Published March 1, 1999
Ravenous, written by Ted Griffin and directed by Antonia Bird, is one of the weirdest movies I’ve seen in a long time. I even found myself rather enjoying it for the amusingly original way it has of making its highly dubious point. This is, as I understand it, the presentation of an essentially feminist view of male and military societies — a view which understands nothing of the actual workings of such societies but which is fascinated by the imagery of blood and battle and loyalty and dominance and has found a strikingly allegorical if not very successfully cinematic way of representing them in terms of cannibalism. The temptations of power are here represented as the mythic Indian spirit, the Weendigo, that is said to come upon men who have tasted the flesh of other men. This is a kind of blood lust that never relaxes its grip on those who have submitted to it. Eating human flesh is found to cure all illnesses, heal all but the most catastrophic wounds, and make you unimaginably powerful with the aggregated spirits of those you have consumed, but it will never let you stop your career of killing and eating others.
That, the authors imply, is what war and its purpose of dominance over others are like. The film presents us with an opening epigraph from Nietzsche — “He who fights with monsters should look to it that he does not become a monster” — which it does not appear to have noticed is not at all the same thing as saying that he who fights with monsters must be a monster himself. For the latter and much more doubtful proposition is what is presented to us here in metaphorical form with the premiss that he who has once tasted the forbidden meat is doomed to hunger for it ever after. It’s a bit like the vampire mythology in that the transformation from man to monster can only move in one direction — except that you become a monster by biting and not by being bitten. Underneath the quotation from Nietzsche is another, attributed to “Anon” — “Eat me.” The combination of seriousness and flippancy will be carried through the rest of the film.
Its hero is Captain John Boyd (Guy Pearce), a man who inadvertently becomes a hero in the Mexican War by shamming death from sheer cowardice, being taken with a lot of other corpses behind enemy lines, and then coming to life in time to aid his advancing countrymen. He gets a medal, but his commanding officer, knowing or suspecting the truth, exiles him to the godforsaken Fort Spencer, a federal outpost in the Sierra Nevada Mountains of California. Fort Spencer is seen as a comic model of military absurdity. The commanding officer, Col Heart (Jeffrey Jones) is a kindly, scholarly sort who likes to study Indian languages but has no interest in maintaining discipline. In describing the half-dozen other officers and men at the outpost to the new arrival, the Colonel particularly mentions Reich (Neal McDonough) as “the soldier” and someone to be avoided.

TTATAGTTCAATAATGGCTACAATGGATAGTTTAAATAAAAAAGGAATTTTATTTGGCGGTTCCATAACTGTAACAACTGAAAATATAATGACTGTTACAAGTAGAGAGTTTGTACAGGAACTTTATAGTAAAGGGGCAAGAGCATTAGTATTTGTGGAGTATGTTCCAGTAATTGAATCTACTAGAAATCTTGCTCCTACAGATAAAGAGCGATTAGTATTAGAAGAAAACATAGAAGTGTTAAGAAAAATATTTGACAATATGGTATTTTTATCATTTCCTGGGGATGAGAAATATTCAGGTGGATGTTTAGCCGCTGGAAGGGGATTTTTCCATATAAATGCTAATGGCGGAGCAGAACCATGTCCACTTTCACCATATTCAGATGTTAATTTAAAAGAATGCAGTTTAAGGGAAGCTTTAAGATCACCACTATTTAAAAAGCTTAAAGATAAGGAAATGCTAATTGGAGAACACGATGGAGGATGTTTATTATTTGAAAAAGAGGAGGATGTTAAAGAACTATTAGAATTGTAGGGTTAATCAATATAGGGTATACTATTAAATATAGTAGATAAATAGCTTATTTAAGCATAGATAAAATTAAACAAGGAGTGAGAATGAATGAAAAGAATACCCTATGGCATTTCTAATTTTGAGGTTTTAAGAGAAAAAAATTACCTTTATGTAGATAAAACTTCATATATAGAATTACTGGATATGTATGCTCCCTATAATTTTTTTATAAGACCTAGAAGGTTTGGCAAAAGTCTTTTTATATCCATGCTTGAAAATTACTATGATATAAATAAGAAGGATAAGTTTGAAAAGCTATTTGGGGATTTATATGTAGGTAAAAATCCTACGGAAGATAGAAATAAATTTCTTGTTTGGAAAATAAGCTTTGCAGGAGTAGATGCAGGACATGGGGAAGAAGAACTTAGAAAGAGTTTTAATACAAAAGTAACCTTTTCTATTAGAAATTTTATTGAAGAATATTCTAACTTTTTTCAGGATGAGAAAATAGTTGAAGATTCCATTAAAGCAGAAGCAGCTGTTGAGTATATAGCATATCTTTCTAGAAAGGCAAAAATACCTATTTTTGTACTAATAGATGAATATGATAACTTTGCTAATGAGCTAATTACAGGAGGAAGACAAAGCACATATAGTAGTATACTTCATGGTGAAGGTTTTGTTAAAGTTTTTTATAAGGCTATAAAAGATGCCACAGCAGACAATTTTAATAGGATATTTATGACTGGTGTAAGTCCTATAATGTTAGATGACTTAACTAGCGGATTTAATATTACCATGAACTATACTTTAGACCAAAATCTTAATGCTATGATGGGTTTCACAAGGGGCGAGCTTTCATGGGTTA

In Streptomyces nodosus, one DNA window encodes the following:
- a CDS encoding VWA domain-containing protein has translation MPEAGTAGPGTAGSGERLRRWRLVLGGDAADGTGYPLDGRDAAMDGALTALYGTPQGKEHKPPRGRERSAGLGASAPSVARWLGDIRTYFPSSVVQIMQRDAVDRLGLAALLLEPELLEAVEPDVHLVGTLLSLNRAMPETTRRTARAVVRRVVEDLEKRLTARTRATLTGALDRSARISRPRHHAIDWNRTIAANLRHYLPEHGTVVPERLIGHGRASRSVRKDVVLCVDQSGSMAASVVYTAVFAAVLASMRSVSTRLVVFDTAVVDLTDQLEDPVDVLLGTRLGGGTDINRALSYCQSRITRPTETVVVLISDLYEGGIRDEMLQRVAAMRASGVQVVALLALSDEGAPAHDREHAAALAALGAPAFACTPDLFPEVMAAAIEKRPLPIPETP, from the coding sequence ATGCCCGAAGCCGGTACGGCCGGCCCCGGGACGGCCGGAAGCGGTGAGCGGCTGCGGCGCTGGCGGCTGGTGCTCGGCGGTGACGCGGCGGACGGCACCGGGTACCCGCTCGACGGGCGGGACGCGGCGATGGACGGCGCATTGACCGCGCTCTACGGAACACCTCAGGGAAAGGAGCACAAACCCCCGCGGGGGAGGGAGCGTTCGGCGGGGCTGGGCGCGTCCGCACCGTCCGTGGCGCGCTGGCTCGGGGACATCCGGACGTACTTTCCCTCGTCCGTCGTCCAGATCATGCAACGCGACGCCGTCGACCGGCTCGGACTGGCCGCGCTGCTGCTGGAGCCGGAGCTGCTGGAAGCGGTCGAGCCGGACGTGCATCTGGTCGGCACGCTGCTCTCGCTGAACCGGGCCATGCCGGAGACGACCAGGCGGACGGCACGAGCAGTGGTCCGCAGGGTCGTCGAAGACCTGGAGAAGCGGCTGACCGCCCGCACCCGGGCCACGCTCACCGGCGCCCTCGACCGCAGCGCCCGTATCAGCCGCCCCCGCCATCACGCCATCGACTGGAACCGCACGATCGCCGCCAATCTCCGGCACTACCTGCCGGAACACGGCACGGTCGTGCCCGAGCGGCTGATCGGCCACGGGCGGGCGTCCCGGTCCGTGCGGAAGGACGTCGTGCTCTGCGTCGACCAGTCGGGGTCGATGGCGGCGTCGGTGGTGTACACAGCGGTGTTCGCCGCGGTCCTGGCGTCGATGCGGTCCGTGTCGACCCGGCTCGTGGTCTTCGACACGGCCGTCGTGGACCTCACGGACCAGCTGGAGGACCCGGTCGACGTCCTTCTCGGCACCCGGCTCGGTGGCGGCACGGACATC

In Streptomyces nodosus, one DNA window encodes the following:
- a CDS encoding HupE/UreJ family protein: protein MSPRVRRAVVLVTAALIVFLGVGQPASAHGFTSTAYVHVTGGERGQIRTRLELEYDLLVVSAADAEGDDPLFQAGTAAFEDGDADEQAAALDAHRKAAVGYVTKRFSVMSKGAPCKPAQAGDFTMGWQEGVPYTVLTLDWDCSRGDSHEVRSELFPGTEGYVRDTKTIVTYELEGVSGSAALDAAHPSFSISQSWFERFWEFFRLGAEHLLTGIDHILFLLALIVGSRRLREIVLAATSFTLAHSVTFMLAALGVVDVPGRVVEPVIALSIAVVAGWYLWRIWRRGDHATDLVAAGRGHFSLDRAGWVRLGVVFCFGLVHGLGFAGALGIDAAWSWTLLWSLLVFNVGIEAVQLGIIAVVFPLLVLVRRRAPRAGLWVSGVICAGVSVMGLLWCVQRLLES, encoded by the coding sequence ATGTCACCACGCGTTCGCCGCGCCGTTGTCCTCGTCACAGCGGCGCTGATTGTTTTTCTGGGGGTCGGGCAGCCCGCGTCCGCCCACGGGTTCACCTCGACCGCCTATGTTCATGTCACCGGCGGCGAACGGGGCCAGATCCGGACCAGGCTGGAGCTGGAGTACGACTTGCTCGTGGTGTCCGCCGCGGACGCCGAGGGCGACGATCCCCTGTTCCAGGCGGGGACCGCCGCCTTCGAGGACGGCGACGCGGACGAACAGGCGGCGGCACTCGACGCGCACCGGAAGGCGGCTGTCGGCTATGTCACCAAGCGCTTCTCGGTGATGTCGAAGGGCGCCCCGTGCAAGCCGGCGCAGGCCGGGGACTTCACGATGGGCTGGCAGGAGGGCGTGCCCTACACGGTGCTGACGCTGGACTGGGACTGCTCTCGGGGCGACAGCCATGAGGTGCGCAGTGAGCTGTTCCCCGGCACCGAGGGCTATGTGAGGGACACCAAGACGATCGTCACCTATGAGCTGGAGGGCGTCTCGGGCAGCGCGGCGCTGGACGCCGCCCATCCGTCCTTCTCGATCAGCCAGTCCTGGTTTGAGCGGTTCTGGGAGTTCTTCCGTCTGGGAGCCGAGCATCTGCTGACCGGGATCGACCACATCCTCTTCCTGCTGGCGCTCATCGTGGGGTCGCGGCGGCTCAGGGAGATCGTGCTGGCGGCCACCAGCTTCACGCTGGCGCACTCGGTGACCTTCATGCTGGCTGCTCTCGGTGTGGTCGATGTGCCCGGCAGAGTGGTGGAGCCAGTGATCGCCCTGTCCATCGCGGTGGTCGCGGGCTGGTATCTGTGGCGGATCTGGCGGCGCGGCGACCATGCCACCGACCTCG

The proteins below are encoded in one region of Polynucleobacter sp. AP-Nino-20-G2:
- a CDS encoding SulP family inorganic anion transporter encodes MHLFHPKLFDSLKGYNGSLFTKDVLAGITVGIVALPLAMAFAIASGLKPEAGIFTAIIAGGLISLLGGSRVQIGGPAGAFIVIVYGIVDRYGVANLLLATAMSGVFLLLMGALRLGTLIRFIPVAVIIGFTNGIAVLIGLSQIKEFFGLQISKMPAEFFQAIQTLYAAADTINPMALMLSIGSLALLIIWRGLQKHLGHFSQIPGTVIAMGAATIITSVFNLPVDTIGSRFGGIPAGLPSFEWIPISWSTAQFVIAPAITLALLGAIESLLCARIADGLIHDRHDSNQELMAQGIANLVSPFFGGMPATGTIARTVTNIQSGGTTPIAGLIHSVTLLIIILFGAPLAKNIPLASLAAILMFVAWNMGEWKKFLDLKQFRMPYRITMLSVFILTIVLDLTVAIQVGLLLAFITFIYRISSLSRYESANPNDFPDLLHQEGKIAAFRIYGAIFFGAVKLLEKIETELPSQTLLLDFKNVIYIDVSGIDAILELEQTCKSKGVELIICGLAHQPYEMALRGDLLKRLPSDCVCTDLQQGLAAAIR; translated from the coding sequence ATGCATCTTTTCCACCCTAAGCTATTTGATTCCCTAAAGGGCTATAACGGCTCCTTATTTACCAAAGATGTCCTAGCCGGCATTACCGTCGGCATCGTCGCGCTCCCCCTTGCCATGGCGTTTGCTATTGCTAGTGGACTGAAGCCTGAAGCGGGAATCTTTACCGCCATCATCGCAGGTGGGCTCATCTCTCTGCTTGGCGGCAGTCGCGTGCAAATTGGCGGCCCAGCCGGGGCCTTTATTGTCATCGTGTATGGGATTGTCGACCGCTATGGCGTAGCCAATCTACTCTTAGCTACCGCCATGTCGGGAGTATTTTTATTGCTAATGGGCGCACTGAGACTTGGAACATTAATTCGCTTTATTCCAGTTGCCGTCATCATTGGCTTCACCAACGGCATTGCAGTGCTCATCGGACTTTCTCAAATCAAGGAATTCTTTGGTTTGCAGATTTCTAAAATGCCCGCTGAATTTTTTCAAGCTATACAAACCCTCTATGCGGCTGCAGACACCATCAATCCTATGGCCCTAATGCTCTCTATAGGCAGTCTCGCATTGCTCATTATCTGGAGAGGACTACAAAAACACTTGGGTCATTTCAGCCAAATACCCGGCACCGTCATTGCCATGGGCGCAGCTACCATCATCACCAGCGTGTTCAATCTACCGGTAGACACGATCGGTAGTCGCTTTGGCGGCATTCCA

The others include the drunken medical man, Knox (Stephen Spinella), a cook called Cleaves (David Arquett) who is forever spaced out on drugs and Toffler (Jeremy Davies), a Jesus freak said to be “the representative of the Lord” to Fort Spencer, together with a couple of Indians. Everything about their material and moral conditions, including the ramshackle fort and its primitive amenities, the bleak wintry landscape and the seemingly complete lack of unit cohesion in this collection of weaklings, drunks and psychos is meant to debunk the very idea of military honor and glory. “Did anyone do anything today?” asks the Colonel at dinner, and the whole table bursts into a manic laughter suggesting nothing so much as barely suppressed hysteria. “We have a great sense of camaraderie here at Fort Spencer,” the Colonel explains to the newcomer. His toast is: “To escape, in one form or another.”
Into the midst of this bizarre collection of pointless existences comes a wandering Scot calling himself Colqhoun (Robert Carlyle) who claims to have escaped from a party of settlers on its way to California under the guidance of a military officer called Ives. He gives a nightmarish account of their stranding in the mountains, their madness from hunger and finally their getting to the point, led by Ives, of eating each other. He says that he was on the point of being eaten himself when he left the monstrous Ives and the one other survivor of the party. The Colonel decides it is his duty and that of his men to go with Colquhoun to find the cave where such horrors are said to have taken place and bring back any survivors, but when they get there they make an even more horrifying discovery.
From this point onwards, what had looked like gritty historical realism becomes macabre farce with touches of magical realism. There seems no other purpose to it all than to repeat with variations the central image of the ghastliness and absurdity of the male power game in which the rule is — here, literally — eat or be eaten. The film ends with a shot of its sole female character, an Indian woman called Martha (Sheila Tousey) who has instructed the sensitive Captain Boyd in the lore of the Weendigo and has somehow managed to survive the carnage, looking over her shoulder as she walks away from that which once represented itself to her as civilization. “How civilized,” says one of the surviving eaters as he tucks into a stew made from one of the non-surviving eatees. Martha’s grateful escape from such civilization and back into the (presumably) more benign wild nature from which she has come adds a serious (if foolish) conclusion to what is otherwise mainly comical to this point — a kind of theatre of the absurd. But those without strong stomachs will probably not find the comedy much to their, um, taste.